Like most people these days, I strive hard to live by the three "R"s. Reduce, Reuse, and Recycle. Under the "Reuse" category, I decided to give this old Micronta Model 22-027, 8 Range VOM (Volt-Ohm-Meter) a new lease on life.
Appearance wise, my Micronta 8 Range VOM was in pretty good shape.
Uh-oh, someone (me) left an Alkaline battery in the Micronta VOM and it corroded the negative contact. I am not sure why Micronta choose to use a red wire to connect to the negative contact.
I decided that a chrome plated brass hasp from a wooden craft box would make a good replacement for the negative battery contact.
I cut the metal hasp, using wire cutters, to just a hair bigger than the channel cut into the Micronta VOMs plastic battery tray so as to make sure it was a firm fit. I then used the blade of a screwdriver to press fit it into the channel in the battery tray. I then soldered the red (negative) wire to the new battery contact.
The meter needle did not point to 0 on the DC Volts scale when no voltage was applied, so I "zeroed" the meter with the adjustment screw on the center of the Micronta VOM.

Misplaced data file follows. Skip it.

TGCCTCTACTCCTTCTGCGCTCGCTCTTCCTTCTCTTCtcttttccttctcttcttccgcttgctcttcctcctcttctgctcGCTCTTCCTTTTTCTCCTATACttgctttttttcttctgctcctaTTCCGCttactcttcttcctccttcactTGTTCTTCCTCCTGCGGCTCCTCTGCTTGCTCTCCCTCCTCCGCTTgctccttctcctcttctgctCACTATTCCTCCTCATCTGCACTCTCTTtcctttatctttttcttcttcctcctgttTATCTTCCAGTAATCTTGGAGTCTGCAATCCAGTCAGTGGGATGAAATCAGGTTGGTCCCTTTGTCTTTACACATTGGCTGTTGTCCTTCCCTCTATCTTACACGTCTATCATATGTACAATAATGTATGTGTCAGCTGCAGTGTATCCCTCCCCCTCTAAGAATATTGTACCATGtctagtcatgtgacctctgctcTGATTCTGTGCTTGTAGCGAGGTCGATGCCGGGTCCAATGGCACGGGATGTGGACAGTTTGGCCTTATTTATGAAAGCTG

I also was unable to properly Zero the Ohmmeter function of the Micronta VOM using the Zero Ohms Adjustment thumbwheel on the front of the meter. Adjusting the trimmer potentiometer inside the meter allowed me to adjust the Zero Ohms Adjustment range so as to allow proper Ohmmeter calibration.
My repurposed Micronta VOM was going to me used exclusively to monitor Voltages and to troubleshoot issues with my home brew vacuum tube regenerative radios. As such, I swapped out the test probes with small alligator clips from old alligator leads so that the Micronta VOM leads could be securely connected to component leads and Fahnestock clips in my home brew radios.
Here are the finished Micronta VOM test leads with repurposed alligator clips.
The repurposed alligator clips on my Micronta test leads where sticking in the open position as the spring could not overcome the corrosion at the joints. A drop of Labelle 107 Model Train oil at at the alligator clip joints allowed then to open and close smoothly.
My repurposed Micronta VOM put into action troubleshooting a newly built Regenerative Radio I just built!
Who Writes This Blog?
John is an IT professional from Cleveland, OH who enjoys amateur radio, ham radio, metal detecting,
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